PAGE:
Bondi Pavilion Reopened and Rejuvenated
On 21 September I was kindly invited by the Mayor of Waverley Council, Paula Masselos, to the reopening event of the Bondi Pavilion (the ‘Pav’). It was a night to remember and a joy to behold to see this grand structure enter the next phase in its 90-year history.
To shake off those who may accuse me of bias, I confess to being a Bondi boy. My mother and grandfather and two cousins had a long association with the area, the community, the baths, the beach, and the Pav. This is where I learnt to swim and surf and enjoy lying on its fine golden sands. The Pav was part of the broader ambiance sharing its vast spaces for many functions. Much later in life it became a place where I could introduce students to the history of Bondi using the great photos of past events in the old foyer.
In his recent book on the history of Bondi Beach Representations of an Iconic Australia Palgrave Macmillan, 2022), Douglas Booth examines the story of the Pavilion in a section on “Reconstructing Nature” (pp 215-222). It forms part of the narrative of foreshore improvement schemes designed to transform a natural setting into new social and economic gains. This constitutes “progress” accompanied by levelling of sand dunes and subsequent property subdivision, road and tramway access, construction of a seawall and promenade, building of bathing sheds, planting grass and flower gardens with a scattering of 200 exotic Norfolk Island pines (most of which died!). An earlier pavilion known as ‘The Castle’ built in 1911 gave way to the present building in 1929. Around 200,000 people were reported attending the opening on 21 December 1929. As depicted at the time (see photo p 219 in Booth’s book), the new Pav was regarded as the cultural representation of Bondi Beach framed by concrete strips of roadway and separated from the sand by parallel parked cars. Two tunnels under the road (Marine Drive now Queen Elizabeth Drive) allowed direct access to the beach (and 2000 Olympic volleyball competitors). They protruded onto the beach as concrete groynes (sadly blown up in 1942 by the Army in anticipation of their possible use by the enemy causing serious damage to nearby shops and windows and roof of the Pav!).
Another historian, Carolyn Ford, also discussed the improvement schemes as part of “beautifying Bondi” (C. Ford, Sydney Beaches A History, NewSouth, 2014, pp 129-133). The new Pav in the 1930s was part of Waverley Council’s grand promotion promising “the cooling breezes and moon-drenched glimpses of the Pacific, through open doors and windows, and romantic accompaniments to the pleasant pastime of dancing” (p 130). It was anticipated that up to 12,000 bathers would pay to use the sheds on any given day along with provision of a dining and a ballroom. It was a grand vision sadly impacted by the Depression and a shift in the way Sydney bathers made less use of the sheds to change and indulge in expensive luxuries such as Turkish baths. Photos pre- WW2 show increasing use of cars giving visitors less need to use the Pav to travel on public transport. Despite all this it continued to serve the community in various ways and of course the nation in welcoming the new Queen to Australian surf culture in 1954 and the world to Olympic beach volleyball in 2000.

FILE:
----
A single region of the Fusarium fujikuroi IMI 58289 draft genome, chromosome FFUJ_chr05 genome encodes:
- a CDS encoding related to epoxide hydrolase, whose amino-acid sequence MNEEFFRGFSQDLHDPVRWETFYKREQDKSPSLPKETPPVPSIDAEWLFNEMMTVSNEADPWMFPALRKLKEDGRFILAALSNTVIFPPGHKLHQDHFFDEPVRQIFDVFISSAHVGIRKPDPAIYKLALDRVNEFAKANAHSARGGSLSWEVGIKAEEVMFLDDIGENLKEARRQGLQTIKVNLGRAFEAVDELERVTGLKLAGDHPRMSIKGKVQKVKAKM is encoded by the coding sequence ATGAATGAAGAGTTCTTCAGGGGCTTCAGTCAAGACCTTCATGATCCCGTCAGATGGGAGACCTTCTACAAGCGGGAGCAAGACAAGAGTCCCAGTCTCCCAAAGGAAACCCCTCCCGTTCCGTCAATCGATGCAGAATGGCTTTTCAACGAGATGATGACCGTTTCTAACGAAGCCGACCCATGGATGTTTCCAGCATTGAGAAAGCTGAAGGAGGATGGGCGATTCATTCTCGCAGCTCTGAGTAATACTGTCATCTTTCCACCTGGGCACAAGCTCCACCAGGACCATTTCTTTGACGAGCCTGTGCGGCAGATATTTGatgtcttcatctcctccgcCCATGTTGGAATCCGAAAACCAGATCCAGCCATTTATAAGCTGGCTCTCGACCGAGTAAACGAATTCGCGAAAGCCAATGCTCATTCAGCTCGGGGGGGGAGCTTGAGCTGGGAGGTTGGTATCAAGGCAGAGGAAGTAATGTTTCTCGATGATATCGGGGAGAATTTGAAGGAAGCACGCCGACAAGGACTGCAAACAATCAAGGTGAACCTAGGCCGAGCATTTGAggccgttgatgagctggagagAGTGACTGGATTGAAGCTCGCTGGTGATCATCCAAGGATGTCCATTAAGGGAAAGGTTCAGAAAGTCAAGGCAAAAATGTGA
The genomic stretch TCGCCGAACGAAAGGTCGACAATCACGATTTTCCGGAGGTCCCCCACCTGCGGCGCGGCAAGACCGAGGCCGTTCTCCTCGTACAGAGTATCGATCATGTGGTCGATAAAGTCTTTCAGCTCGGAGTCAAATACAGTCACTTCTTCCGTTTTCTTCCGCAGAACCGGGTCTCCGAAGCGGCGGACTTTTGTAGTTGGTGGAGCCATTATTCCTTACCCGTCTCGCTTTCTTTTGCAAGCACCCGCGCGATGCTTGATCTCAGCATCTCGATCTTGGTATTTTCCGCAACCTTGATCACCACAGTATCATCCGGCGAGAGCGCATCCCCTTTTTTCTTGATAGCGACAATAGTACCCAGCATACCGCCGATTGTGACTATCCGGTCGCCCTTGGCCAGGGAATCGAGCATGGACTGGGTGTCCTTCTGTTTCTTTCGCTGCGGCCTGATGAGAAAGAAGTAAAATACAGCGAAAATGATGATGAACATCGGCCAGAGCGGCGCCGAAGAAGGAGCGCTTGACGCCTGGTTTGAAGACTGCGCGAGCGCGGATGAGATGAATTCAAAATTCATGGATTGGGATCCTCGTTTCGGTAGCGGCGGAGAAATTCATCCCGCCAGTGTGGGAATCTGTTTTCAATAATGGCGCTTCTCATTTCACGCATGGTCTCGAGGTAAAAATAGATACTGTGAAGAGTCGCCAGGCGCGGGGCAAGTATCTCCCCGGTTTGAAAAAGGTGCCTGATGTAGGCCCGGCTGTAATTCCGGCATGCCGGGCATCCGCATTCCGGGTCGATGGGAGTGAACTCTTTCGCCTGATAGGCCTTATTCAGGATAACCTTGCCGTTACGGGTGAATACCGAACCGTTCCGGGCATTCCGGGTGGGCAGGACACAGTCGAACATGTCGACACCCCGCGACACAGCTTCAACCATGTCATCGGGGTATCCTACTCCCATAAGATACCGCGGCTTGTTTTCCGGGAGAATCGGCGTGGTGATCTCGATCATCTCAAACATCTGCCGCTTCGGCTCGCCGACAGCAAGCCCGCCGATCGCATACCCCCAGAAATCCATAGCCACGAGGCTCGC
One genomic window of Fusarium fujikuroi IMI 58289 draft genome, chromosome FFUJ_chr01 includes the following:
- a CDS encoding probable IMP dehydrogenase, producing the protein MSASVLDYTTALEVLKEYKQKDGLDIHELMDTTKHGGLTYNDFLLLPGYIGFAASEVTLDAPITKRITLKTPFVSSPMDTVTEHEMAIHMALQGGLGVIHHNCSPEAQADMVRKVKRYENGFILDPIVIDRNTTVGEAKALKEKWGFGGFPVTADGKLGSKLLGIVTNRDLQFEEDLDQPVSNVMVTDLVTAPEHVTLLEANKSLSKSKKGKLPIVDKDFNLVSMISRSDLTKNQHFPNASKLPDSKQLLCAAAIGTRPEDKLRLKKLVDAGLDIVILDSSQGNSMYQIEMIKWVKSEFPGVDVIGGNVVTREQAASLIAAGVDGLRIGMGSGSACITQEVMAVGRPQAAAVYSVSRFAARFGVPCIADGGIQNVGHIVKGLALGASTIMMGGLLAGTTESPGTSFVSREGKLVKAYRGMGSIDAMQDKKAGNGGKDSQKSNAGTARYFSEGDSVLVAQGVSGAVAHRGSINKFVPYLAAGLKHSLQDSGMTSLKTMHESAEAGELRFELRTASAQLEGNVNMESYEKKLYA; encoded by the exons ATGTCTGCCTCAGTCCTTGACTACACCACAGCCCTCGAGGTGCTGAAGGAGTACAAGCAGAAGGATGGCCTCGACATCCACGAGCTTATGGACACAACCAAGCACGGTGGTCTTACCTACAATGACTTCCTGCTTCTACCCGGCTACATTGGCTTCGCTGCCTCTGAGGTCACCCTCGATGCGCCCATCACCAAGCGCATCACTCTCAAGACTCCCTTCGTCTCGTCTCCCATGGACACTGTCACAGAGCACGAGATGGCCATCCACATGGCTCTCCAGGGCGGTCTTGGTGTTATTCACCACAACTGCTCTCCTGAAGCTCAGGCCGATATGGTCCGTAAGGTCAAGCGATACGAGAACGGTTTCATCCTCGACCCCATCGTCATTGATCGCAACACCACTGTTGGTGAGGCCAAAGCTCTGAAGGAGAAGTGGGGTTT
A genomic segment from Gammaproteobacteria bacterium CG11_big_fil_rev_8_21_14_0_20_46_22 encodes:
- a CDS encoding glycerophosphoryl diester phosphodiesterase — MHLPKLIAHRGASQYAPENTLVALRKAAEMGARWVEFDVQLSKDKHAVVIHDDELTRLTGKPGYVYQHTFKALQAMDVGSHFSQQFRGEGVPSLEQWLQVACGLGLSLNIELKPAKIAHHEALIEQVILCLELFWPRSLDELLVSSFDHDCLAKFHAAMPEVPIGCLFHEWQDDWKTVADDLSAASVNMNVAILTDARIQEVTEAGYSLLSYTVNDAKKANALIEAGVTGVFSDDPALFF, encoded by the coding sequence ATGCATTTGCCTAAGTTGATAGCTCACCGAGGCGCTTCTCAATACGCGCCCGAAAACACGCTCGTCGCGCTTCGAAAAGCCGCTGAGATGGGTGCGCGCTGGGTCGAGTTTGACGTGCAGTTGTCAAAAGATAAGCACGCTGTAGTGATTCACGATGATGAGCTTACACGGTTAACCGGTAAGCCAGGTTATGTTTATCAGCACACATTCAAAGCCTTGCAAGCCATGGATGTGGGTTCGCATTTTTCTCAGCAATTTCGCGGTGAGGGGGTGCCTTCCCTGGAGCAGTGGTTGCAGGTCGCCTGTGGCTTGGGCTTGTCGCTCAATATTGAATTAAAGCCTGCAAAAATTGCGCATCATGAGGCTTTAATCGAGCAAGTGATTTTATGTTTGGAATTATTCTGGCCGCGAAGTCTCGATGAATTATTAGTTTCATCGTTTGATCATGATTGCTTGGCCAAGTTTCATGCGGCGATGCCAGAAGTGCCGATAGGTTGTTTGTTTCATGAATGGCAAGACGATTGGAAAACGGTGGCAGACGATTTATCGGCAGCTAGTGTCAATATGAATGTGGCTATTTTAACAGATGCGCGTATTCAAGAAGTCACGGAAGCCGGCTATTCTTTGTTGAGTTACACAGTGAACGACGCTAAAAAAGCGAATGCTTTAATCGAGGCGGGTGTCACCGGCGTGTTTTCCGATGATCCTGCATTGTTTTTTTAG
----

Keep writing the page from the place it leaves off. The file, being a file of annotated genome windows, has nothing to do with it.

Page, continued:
To say that restoration of the Pav to something like its former glory was easy going would be an understatement. For the last 20 years the council and community groups have argued for a new round of “improvements”. But just what and how much has been hotly debated within council and by different interest groups. As so often in coastal management we have an issue which is highly contested. Consultants employed have thoroughly examined the past and developed different plans for modifying the Mediterranean/Georgian style building with its courtyard and colonnades. Both Booth and Ford provide useful references to past discussions. Waverley Library is a great source of this material. I was impressed by the well -illustrated 2013 report of Wayne-Wilson and Associates on “Bondi Park Pavilion. A History”. I have a digital copy if anyone is interested. But it is the recent work of Peter Tonkin and his team of architects that has given us the new Pav.
I refer to what we now have as a “rejuvenated” Pav. This national heritage listed structure has been stripped right back revealing objects long obscured from past eras. The 8000 m2 has been repurposed for multiple uses powered to a large degree by 217 solar panels. Best go online bondipavilion.com.au to see all the changes. I am excited to see they have included a “Story Room” to pick up the history of not just the building but also Bondi area from its deep past to present.
Waverley Council is to be congratulated for making this rejuvenation happen. It is about time. We need building icons that tell us something of our past as well as provide for the future. As Mayor Masselos said in her recent community message, we can now celebrate “a brand-new chapter in the history of the Pavilion, the beating heart of the community, culture, creativity and discovery in Waverley”.
Words by Prof Bruce Thom. Please respect the author’s thoughts and reference appropriately: (c) ACS, 2022. For correspondence about this blog post please email firstname.lastname@example.org